The UK will beef up defence spending by nearly 10 percent over the next four years, with more than £16.5 billion ($21.9 billion) to be invested, and outlays directed to upgrading the country’s ‘outdated’ equipment and improving its next-generation capabilities, Defence Secretary Ben Wallace has said.
“When I looked across at the armed forces today I saw them with equipment that was out-of-date, I saw our adversaries across the world having better equipment, the ability to attack us and harm us getting wider and wider from our capabilities,” Wallace said, speaking to the BBC on Thursday.
“We have to move with the threat. If we don’t learn from the threat we will end up fighting yesterday’s battles,” the defence secretary, who has sought to increase military spending since stepping into office mid-2019, added.
Wallace also stressed that the need to “let go of some older capabilities” will need “money to first of all create the headroom to invest.” He specified that the programmes which would receive more money include “electronic warfare, signals intelligence,” and “long-range fires,” (ie missiles).
Wallace’s comments follow Prime Minister Boris Johnson’s announcement on Wednesday that London would pump at least an additional £4 billion into defence between now and 2024 to provide the country with next-generation capabilities. The new spending will tack about 10 percent onto the current defence budget of about £40 billion pounds ($52.9 billion), and is projected to be the biggest rise in spending since the Cold War.
Johnson justified the spending by citing his Government’s commitment to the “defence of the realm,” which he said “must come first.” He also pointed to what he said was an increasingly dangerous and competitive world.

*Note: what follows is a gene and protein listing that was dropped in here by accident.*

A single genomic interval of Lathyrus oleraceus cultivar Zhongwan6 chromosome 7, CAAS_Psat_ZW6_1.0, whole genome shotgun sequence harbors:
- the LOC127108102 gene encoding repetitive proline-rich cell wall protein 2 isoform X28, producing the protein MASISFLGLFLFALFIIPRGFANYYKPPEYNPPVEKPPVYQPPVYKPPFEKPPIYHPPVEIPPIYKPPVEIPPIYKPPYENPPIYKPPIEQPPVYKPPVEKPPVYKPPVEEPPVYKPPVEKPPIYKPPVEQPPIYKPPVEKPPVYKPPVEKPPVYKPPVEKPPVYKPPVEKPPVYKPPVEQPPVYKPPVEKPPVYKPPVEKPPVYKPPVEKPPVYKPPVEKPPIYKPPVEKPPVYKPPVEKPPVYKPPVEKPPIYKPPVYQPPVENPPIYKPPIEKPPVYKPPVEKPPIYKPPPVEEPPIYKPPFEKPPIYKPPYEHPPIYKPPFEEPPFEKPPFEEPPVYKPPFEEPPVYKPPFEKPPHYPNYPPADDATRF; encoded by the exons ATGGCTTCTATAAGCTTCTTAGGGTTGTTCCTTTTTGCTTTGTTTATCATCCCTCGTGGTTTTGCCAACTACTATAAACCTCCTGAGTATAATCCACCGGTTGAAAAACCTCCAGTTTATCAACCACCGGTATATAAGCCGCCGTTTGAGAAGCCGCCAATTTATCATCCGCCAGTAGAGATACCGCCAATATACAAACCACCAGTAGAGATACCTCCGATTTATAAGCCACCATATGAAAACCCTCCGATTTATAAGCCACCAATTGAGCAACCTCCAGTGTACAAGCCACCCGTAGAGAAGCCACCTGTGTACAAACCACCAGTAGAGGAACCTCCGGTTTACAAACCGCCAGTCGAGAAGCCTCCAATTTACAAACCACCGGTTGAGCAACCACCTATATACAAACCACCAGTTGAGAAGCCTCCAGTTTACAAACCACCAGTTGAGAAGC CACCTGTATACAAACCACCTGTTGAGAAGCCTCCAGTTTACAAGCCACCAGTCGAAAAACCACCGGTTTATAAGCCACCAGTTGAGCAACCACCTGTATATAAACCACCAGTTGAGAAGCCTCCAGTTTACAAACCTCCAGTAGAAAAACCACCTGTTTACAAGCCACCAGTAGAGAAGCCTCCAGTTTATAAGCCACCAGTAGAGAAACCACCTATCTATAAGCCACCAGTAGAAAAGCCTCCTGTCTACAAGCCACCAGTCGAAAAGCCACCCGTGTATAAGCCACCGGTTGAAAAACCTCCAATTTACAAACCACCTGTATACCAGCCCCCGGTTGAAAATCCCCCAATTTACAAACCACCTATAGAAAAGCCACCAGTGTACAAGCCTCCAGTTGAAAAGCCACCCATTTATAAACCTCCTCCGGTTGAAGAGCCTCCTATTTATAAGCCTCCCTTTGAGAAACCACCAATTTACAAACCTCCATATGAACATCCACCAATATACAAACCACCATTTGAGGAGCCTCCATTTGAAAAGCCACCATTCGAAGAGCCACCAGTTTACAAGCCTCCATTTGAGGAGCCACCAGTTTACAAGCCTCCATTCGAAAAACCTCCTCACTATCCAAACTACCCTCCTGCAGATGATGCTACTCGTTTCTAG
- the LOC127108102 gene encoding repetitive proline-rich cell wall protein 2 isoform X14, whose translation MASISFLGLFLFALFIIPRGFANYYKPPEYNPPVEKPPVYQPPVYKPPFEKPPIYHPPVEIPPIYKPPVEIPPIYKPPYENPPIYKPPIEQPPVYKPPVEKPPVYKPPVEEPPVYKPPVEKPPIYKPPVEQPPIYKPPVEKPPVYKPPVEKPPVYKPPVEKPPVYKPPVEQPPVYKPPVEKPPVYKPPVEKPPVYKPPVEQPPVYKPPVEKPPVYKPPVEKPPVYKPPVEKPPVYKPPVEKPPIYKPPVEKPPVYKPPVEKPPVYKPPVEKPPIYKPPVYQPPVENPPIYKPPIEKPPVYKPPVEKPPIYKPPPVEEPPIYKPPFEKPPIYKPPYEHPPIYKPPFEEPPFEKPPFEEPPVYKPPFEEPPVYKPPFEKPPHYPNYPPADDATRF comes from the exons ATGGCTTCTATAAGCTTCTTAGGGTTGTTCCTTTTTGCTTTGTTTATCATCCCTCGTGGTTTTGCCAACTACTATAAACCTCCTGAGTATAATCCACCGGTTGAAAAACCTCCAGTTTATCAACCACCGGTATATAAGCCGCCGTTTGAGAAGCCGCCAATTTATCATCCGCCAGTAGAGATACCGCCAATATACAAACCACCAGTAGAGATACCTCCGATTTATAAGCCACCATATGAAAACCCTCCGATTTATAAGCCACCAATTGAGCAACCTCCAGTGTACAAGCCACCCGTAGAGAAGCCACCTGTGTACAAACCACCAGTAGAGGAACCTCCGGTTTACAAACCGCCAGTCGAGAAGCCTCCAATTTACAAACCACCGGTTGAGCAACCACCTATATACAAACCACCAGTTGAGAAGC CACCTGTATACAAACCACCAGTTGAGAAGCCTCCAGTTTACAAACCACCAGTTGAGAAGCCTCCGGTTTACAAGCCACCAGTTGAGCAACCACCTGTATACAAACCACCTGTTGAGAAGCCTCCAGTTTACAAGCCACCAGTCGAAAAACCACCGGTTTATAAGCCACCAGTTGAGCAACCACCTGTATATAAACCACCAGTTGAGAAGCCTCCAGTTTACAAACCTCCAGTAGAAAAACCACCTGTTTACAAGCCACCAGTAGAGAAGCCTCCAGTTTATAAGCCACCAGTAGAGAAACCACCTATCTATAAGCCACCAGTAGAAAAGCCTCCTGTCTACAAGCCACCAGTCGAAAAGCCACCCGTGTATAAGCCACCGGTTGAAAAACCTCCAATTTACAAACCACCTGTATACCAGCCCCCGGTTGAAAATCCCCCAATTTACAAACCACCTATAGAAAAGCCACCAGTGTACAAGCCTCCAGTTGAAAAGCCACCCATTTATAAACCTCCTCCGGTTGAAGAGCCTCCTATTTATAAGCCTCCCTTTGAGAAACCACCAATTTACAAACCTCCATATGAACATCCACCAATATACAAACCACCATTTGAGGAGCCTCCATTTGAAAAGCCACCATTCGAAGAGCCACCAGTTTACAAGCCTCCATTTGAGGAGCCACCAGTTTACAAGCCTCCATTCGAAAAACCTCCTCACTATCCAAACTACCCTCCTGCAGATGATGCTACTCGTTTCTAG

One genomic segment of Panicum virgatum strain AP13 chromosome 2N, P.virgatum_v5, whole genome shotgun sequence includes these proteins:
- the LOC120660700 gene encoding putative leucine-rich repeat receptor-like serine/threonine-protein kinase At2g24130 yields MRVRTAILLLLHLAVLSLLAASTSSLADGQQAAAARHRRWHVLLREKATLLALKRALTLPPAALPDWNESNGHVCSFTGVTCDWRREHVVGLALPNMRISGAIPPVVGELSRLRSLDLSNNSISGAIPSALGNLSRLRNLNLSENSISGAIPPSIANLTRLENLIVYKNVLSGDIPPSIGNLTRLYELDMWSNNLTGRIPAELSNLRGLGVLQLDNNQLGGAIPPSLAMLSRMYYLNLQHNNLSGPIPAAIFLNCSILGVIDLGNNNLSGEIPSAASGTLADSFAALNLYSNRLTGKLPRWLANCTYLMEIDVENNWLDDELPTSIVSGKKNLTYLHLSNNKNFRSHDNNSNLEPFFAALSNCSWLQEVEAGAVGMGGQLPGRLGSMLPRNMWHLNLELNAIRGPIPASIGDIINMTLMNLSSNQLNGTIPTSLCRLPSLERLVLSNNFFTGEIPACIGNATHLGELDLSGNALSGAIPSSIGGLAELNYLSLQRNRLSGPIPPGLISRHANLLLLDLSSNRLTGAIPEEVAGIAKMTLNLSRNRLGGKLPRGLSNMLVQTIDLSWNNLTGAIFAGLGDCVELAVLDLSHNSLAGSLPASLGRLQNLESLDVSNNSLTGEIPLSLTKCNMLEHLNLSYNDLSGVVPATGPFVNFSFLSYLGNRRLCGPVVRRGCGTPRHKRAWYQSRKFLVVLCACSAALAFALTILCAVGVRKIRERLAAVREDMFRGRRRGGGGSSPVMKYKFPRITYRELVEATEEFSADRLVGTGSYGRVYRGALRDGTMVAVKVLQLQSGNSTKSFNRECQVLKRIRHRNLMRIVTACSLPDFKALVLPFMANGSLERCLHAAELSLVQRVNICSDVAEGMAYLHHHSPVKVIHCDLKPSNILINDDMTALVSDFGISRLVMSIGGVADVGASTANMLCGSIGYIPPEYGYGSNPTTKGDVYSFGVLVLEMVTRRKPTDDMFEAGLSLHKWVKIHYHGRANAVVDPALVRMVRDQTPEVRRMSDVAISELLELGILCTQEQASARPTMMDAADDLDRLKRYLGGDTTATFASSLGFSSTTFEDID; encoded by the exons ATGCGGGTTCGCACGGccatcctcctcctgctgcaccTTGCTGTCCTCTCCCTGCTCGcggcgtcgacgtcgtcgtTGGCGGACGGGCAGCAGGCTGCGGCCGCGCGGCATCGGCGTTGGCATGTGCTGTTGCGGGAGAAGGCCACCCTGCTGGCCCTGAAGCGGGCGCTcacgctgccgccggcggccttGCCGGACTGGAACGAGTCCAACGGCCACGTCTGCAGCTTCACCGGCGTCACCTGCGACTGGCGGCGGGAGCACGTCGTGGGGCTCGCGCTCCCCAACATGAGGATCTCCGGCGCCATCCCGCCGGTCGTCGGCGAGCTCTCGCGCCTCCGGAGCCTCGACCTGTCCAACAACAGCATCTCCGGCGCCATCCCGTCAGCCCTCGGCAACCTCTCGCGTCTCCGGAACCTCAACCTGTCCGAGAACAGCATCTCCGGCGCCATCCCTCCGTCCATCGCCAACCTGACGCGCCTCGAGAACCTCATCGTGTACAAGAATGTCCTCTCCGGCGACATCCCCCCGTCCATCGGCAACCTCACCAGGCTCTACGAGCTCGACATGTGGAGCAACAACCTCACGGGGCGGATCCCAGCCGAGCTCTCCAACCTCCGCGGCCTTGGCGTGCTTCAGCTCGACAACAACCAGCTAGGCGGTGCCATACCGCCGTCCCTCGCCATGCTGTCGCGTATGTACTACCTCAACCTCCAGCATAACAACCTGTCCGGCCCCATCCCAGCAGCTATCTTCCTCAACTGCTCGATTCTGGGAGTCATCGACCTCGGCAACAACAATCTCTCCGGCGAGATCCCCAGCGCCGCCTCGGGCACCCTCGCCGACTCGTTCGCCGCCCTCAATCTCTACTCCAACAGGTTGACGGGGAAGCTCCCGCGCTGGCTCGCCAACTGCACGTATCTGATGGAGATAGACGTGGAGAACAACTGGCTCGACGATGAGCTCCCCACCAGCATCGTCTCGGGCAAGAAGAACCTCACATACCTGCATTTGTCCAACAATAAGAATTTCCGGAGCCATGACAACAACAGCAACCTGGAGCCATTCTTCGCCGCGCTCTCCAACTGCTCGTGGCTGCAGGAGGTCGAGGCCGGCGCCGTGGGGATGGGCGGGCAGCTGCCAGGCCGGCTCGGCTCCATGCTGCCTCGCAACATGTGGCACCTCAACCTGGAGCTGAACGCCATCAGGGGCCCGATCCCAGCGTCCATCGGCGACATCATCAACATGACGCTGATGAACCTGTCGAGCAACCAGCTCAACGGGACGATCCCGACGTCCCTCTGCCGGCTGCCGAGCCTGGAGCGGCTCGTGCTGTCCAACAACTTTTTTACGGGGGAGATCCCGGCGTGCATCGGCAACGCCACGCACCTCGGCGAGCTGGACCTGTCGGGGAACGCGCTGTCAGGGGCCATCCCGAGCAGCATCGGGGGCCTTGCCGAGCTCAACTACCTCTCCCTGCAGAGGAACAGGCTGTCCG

“The international situation is more perilous and more intensely competitive than at any time since the Cold War and Britain must be true to our history and stand alongside our allies. To achieve this we need to upgrade our capabilities across the board,” Johnson said.
London said its investment will include spending on space warfare, an ambitious cyber defence project dubbed the National Cyber Force, and a new agency devoted to emergent artificial intelligence capabilities. The Government has pledged to create up to 40,000 new jobs via the additional spending.
US acting defence secretary Christopher Miller welcomed the UK’s plans to raise spending, saying that London’s “commitment to increased defence spending should be a message to all free nations that the most capable among us can – and must – do more to counter emerging threats to our shared freedoms and security.”
Johnson is expected to announce the spending plans formally in the House of Commons later Thursday.
The growing military spend will tack billions of pounds on to the the UK’s massive public debt, which exceeded 100 percent of GDP in June, reaching £2 trillion, and is expected to grow further amid the Government’s measures against the coronavirus, including lockdowns, increased medical spending and financial aid for businesses affected by the crisis.
NATO’s military spending is more than 15 times that of Russia, which the bloc considers its primary potential adversary. The alliance spent $1.035 trillion on defence in 2019, and Russia spent $65.1 billion (about 6 percent of that) during the same period, according to figures from the Stockholm International Peace Research Institute.